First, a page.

The Failure of ProtectionismCommentary by Pete du Pont
April 04, 1996
The Great Wall of China dates from the Ming dynasty (1368-1644), but successive invasions from the North proved that it had no more military utility than the "impregnable" Maginot Line did for the French in 1940. Gunpowder and artillery long ago had rendered castle walls useless too.
The failure of walls to provide military security has not discouraged a tough-talking Pat Buchanan from centering his presidential campaign around trade walls to enhance our economic security. Unfortunately, economic walls make no more sense in the modern world than do castle walls for military protection.
Logic rejects protectionism, for a wider choice of goods at varying prices benefits consumers. Experience has backed up the logic. The 1930s, of course, are exhibit A. To save jobs, two Republicans, Representative Willis C. Hawley of Oregon and Senator Reed Smoot of Utah, crafted a bill to raise a massive tax wall around the U.S. economy. Signed into law in 1930 by another Republican, President Herbert C. Hoover, foreign trade plummeted, handsomely aided by the retaliatory tax burdens erected by other governments. The ensuing mass unemployment and desperation throughout the industrial world led to dictators and semi-dictators, who, in turn, took the steps from trade war to actual war.
Learning this lesson, 1945's victorious allies were determined to work to reduce tariffs and eliminate other barriers to international cooperation. The much-denounced GATT, or General Agreement on Trade and Tariffs, was the primary means chosen to promote open international trade. To be sure, multilateral agreements have blemishes and raise sovereignty issues, but there is no gainsaying that GATT has worked. World trade has been kept relatively open and now tops $4 trillion per year in merchandise alone, not to mention an enormous daily volume in services, investments and financial transactions across national borders.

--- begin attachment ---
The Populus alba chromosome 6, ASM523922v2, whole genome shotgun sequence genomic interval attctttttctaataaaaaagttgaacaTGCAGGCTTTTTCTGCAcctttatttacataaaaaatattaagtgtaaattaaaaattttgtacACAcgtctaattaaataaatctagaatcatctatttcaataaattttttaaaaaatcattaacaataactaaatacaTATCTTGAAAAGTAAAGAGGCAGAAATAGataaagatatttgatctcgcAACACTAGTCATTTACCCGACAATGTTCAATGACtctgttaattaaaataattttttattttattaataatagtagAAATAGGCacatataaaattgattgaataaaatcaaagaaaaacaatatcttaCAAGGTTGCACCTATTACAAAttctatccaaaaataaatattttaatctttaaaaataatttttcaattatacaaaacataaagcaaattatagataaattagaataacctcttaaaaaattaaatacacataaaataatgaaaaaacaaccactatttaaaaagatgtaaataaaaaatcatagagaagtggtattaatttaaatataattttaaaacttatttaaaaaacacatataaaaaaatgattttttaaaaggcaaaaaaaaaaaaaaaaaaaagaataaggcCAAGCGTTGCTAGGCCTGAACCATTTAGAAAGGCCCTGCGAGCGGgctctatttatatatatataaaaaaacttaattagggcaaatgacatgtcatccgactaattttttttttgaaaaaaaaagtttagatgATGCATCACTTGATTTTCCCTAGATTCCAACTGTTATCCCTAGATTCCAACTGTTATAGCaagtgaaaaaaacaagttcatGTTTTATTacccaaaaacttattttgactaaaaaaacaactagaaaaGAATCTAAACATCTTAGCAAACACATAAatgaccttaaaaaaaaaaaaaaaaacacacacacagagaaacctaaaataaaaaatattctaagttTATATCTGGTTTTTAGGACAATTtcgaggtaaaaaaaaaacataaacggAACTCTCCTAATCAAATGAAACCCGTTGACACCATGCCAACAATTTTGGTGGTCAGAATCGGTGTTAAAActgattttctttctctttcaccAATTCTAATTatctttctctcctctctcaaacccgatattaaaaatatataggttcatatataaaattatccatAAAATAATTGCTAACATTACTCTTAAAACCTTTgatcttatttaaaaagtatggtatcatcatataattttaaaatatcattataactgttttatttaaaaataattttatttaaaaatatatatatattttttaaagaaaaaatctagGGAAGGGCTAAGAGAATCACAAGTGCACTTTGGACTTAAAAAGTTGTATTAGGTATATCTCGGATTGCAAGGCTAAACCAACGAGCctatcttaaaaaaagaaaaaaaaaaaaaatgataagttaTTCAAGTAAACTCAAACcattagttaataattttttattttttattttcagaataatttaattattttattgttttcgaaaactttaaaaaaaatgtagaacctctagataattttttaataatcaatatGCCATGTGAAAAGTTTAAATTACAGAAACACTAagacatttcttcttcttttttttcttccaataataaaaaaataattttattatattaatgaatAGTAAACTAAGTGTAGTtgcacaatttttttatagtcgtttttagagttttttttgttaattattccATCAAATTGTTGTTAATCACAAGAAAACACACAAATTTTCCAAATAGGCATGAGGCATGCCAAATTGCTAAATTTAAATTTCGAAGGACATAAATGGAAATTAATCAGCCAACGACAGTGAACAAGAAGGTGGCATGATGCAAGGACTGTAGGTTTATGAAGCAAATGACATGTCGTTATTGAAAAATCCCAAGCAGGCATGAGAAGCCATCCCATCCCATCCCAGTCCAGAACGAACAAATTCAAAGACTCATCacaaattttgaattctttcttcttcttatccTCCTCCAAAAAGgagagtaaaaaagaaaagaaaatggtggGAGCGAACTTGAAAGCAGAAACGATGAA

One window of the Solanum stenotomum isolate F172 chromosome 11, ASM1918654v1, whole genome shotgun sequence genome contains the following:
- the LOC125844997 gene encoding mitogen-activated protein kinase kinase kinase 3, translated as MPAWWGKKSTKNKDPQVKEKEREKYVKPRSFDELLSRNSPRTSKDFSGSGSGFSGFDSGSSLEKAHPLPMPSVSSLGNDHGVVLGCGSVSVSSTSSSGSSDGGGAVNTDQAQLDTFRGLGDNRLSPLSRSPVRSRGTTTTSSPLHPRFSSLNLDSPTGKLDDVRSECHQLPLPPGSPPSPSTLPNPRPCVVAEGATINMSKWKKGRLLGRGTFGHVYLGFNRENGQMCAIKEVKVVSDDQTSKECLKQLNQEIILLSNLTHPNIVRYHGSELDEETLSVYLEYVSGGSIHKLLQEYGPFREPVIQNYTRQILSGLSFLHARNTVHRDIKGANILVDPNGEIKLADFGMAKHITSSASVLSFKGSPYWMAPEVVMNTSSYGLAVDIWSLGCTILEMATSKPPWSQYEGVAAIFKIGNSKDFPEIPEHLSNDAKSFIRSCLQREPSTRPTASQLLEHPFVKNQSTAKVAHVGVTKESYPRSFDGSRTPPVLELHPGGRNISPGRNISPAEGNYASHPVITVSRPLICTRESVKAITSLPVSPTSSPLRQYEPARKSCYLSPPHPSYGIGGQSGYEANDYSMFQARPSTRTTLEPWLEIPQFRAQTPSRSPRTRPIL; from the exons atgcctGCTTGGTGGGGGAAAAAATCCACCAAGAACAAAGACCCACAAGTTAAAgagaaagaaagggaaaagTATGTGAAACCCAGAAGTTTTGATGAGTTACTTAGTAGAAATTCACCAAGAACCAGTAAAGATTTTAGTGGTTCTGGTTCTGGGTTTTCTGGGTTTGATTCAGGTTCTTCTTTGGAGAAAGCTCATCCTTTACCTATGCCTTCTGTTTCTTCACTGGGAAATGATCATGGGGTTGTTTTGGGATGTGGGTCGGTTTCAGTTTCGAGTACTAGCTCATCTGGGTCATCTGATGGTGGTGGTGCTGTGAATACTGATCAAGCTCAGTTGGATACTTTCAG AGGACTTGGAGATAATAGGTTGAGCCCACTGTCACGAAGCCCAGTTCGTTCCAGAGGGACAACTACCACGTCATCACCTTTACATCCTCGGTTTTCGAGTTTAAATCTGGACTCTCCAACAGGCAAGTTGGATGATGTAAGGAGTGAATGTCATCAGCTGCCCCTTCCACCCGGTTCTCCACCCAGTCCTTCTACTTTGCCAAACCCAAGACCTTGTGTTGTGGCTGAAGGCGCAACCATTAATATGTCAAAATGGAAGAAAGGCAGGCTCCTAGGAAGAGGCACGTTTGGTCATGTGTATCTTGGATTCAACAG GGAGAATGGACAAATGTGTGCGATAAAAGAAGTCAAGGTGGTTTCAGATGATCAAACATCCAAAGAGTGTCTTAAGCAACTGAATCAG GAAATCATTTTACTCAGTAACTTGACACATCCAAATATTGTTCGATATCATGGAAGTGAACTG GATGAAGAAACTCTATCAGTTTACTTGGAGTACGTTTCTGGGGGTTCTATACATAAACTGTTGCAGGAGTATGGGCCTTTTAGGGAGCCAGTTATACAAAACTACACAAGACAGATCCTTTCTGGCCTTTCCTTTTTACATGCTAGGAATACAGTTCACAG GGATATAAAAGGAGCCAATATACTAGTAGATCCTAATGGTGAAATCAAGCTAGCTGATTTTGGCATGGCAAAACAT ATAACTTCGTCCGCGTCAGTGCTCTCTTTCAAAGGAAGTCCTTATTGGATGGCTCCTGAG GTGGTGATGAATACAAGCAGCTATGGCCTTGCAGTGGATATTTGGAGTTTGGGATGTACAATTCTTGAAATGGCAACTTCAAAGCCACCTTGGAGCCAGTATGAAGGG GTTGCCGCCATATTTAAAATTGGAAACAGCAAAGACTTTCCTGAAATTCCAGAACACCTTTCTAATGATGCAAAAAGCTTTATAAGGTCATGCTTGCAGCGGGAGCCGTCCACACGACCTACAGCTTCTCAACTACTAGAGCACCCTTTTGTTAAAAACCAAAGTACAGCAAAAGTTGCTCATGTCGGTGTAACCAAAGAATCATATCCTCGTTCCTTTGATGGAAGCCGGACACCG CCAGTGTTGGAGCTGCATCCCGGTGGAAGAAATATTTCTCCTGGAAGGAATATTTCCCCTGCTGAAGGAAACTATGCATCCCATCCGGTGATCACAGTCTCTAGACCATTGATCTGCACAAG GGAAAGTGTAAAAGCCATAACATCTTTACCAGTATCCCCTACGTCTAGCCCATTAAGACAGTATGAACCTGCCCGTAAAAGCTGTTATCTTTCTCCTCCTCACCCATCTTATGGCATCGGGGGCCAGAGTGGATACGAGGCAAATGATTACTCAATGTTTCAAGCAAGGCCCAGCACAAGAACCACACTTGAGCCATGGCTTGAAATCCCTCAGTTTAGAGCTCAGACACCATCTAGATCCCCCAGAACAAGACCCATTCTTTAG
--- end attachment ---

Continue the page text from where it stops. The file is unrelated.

Not that economic logic and facts are likely to deter a bellicose Pat Buchanan. It is easy to arouse tribal resentment, but a wall around U.S. business is the last way in the world to appease Americans' longing for a better life. Protecting companies from competition will not make us rich. On the contrary, open trading, both foreign and domestic, is the key to wealth. We should make trade easier, not harder.
Protection may work in a distorted way in the short run, holding a few visible jobs in companies that would otherwise "rightsize" or disappear. But it cannot work in the long run to boost jobs and wages. Protectionism rewards the inefficient and penalizes the efficient. As economist Ludwig von Mises put it, "The history of mankind is a long record of obstacles placed in the way of the more efficient for the benefit of the less efficient." A few politically visible jobs are protected by interference at the cost of many better-paying jobs destroyed elsewhere.
Over the longer run, government protection fails to create jobs and prosperity in the most protected industries. Take the maritime industry, for example. Once a great seafaring nation, the United States became much less competitive during the 20th century. Heavily subsidized and unionized, our domestic maritime trade is completely reserved to American-built, American-owned and American-crewed vessels. The consequence has been high-priced monopoly service between U.S. ports, costing consumers higher prices for goods and, yes, costing U.S. sailors their jobs.
How has the maritime industry fared under its 75-year protected monopoly created by the Jones Act of 1920? In 1950, the U.S. flag fleet consisted of a thousand ships; a half-century of subsidy later, there are less than 200. In 1950, U.S. flag vessels carried 43% of America's foreign trade; today they carry less than 4%. In 1950, 57,000 Americans had jobs in our merchant fleet; today less than 9,000 go to sea in U.S. flag ships.
A 1991 International Trade Commission study put the inefficiency costs of the Jones Act at $3.6 billion to $9.8 billion annually.
Protectionism simply cannot work. Technologies and industries rise and fall, expand and contract, come and go. The reasons are diverse but foreign competition is one of the minor factors in our huge, global-size economy. Economic change is an asset, not a liability, as new technologies and cost reductions bring wider consumer choice. We have nothing to fear from better or cheaper foreign products.
Centuries ago, the English King Canute stood at the water's edge and forbade the tide to come in. He was no more successful than America can be in trying to keep out foreign goods and services in the age of the Internet and global economics. The daily ebb and flow of the tides is central to global ecology, just as trade is to a global economy.